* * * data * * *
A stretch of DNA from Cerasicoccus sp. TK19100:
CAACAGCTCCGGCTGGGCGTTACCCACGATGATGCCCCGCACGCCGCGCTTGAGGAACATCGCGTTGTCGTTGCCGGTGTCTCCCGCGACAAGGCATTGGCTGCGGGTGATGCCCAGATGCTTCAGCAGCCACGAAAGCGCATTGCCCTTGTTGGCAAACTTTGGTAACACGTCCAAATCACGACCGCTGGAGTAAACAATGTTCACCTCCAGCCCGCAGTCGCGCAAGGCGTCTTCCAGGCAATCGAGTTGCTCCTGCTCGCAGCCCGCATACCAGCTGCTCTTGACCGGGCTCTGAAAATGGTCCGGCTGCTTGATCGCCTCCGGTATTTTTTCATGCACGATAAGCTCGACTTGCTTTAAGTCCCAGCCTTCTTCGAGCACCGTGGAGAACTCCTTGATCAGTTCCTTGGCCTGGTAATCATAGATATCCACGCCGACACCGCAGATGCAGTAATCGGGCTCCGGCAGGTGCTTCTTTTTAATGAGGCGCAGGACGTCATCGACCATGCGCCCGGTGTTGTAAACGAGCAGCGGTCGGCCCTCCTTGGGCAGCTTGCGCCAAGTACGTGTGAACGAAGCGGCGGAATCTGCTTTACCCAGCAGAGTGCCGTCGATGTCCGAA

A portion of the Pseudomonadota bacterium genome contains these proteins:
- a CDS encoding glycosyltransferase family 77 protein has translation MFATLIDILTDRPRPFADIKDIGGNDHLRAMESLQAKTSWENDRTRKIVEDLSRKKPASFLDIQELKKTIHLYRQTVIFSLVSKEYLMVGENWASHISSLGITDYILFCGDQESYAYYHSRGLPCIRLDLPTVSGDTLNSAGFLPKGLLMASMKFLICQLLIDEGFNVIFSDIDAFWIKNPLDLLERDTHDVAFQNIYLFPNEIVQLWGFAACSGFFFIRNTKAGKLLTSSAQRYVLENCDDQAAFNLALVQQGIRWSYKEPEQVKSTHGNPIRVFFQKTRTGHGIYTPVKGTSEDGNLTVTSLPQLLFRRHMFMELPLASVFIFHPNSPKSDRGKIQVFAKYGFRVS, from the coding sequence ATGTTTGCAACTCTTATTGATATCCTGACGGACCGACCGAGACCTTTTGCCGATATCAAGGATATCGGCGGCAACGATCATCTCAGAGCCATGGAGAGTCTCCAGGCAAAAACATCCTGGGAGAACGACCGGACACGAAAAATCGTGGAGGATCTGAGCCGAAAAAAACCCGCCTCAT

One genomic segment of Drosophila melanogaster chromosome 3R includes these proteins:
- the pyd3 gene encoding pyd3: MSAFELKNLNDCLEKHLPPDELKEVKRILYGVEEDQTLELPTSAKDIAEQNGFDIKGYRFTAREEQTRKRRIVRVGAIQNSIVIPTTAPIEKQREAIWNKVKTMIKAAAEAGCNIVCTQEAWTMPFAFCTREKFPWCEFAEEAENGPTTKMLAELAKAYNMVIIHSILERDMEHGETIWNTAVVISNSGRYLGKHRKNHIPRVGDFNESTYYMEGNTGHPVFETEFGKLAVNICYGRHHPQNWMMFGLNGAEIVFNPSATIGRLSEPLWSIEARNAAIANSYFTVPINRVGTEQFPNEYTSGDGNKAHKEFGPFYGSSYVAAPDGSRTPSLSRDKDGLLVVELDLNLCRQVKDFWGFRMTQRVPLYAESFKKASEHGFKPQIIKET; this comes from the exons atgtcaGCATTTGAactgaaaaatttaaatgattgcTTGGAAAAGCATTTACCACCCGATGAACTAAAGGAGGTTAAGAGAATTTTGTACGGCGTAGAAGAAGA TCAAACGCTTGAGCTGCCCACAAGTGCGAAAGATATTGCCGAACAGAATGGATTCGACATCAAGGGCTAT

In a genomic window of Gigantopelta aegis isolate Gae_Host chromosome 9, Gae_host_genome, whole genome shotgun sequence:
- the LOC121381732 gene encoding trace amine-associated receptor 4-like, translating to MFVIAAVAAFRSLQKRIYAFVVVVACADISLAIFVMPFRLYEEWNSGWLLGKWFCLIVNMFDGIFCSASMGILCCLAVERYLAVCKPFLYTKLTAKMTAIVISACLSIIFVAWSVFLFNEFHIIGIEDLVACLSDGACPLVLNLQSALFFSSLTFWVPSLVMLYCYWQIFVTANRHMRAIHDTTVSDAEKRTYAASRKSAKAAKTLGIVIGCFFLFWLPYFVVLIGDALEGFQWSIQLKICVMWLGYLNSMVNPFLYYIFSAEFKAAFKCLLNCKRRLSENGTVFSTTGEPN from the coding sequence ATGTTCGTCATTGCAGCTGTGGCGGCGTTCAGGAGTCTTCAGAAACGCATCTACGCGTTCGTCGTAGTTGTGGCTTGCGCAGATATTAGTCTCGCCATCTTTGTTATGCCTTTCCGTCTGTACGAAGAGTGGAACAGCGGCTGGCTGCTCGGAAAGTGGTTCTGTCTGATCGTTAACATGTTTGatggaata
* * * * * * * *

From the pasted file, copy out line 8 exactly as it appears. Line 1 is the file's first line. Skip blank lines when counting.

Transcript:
- the LOC121381732 gene encoding trace amine-associated receptor 4-like, translating to MFVIAAVAAFRSLQKRIYAFVVVVACADISLAIFVMPFRLYEEWNSGWLLGKWFCLIVNMFDGIFCSASMGILCCLAVERYLAVCKPFLYTKLTAKMTAIVISACLSIIFVAWSVFLFNEFHIIGIEDLVACLSDGACPLVLNLQSALFFSSLTFWVPSLVMLYCYWQIFVTANRHMRAIHDTTVSDAEKRTYAASRKSAKAAKTLGIVIGCFFLFWLPYFVVLIGDALEGFQWSIQLKICVMWLGYLNSMVNPFLYYIFSAEFKAAFKCLLNCKRRLSENGTVFSTTGEPN from the coding sequence ATGTTCGTCATTGCAGCTGTGGCGGCGTTCAGGAGTCTTCAGAAACGCATCTACGCGTTCGTCGTAGTTGTGGCTTGCGCAGATATTAGTCTCGCCATCTTTGTTATGCCTTTCCGTCTGTACGAAGAGTGGAACAGCGGCTGGCTGCTCGGAAAGTGGTTCTGTCTGATCGTTAACATGTTTGatggaata